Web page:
Philip Larkin (1922-1985) was a British poet, writer, jazz critic and librarian in Hull. Highly celebrated and admired, he was offered – but declined – the position of Poet Laureate.
Larkin reading "Water":
William James (1842-1910) was an American philosopher and psychologist.
As for his younger brother...
Henry James (1843-1916) was a noted American essayist, critic, and author of the realism movement, who became a British citizen and spent the last 40 years of his life in England.
The Golden Bowl (1904) details a complex father-daughter relationship.
Two classics by Leo Tolstoy and Gustave Flaubert. Both feature discontented wives who conduct adulterous affairs. Following on the reference to The Golden Bowl, another story of adultery, McEwan may be developing a theme here.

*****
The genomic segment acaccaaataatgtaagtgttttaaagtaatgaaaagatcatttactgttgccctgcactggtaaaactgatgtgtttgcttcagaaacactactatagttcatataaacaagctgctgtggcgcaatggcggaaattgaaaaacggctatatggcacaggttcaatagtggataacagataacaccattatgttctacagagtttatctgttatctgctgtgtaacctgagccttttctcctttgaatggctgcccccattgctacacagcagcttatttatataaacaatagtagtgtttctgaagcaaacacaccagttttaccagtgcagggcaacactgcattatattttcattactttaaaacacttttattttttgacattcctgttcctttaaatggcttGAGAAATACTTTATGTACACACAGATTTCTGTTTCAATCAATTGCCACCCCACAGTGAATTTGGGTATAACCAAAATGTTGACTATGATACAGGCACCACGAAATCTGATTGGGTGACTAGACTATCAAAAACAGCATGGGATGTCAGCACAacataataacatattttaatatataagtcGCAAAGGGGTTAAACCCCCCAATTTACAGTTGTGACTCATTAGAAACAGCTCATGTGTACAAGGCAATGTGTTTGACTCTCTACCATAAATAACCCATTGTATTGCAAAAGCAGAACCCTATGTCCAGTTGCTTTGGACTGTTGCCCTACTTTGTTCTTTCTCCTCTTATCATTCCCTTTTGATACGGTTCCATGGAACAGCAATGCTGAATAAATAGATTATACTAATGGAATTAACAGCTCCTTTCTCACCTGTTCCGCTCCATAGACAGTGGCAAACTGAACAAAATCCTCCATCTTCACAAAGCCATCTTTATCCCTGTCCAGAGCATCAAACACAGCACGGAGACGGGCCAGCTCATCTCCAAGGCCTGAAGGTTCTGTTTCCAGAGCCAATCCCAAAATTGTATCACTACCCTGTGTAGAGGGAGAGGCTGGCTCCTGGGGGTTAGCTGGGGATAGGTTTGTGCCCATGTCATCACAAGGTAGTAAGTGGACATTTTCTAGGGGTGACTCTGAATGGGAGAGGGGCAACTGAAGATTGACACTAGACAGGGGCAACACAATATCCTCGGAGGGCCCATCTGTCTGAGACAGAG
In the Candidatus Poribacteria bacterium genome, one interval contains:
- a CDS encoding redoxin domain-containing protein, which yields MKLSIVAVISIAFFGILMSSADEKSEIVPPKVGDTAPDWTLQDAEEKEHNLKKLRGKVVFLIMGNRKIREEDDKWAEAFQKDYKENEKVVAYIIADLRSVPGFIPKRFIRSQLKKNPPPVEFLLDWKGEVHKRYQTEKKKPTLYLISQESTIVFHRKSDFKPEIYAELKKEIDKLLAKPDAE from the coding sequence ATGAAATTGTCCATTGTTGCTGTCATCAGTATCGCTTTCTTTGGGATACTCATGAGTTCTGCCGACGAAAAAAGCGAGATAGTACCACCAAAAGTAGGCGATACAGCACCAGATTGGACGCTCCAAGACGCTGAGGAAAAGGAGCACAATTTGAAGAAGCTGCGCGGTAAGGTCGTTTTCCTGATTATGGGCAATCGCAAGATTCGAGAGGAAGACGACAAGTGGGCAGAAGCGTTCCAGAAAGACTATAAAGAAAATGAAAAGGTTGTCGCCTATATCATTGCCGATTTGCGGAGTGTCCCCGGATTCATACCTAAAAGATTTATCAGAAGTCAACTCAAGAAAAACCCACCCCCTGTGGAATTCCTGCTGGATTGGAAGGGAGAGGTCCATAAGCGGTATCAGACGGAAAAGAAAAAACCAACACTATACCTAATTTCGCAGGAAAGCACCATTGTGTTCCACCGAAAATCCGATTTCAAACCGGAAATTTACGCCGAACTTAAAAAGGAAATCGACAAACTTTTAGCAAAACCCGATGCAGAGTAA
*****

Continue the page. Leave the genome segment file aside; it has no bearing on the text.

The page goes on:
Authors described as magical realists blend supernatural elements with otherwise normal storylines, bringing a sense of mystery to real situations. Magic realism is particularly associated with Latin American fiction.
This last of the magic realist books that Henry Perowne dismisses as "irksome confections" is Whitbread Novel Award winner The Child in Time (1987) by none other than Ian McEwan.
As you watch your TV pictures of the march, ponder this: if there are 500,000 on that march, that is still less than the number of people whose deaths Saddam has been responsible for.
If there are one million, that is still less than the number of people who died in the wars he started.
– Tony Blair, 15 February 2003
The crowd are on their way to join the anti-war protest march. London was one of many cities to host such a march on 15 February 2003.
The police estimated over 750,000 people took part in the London march.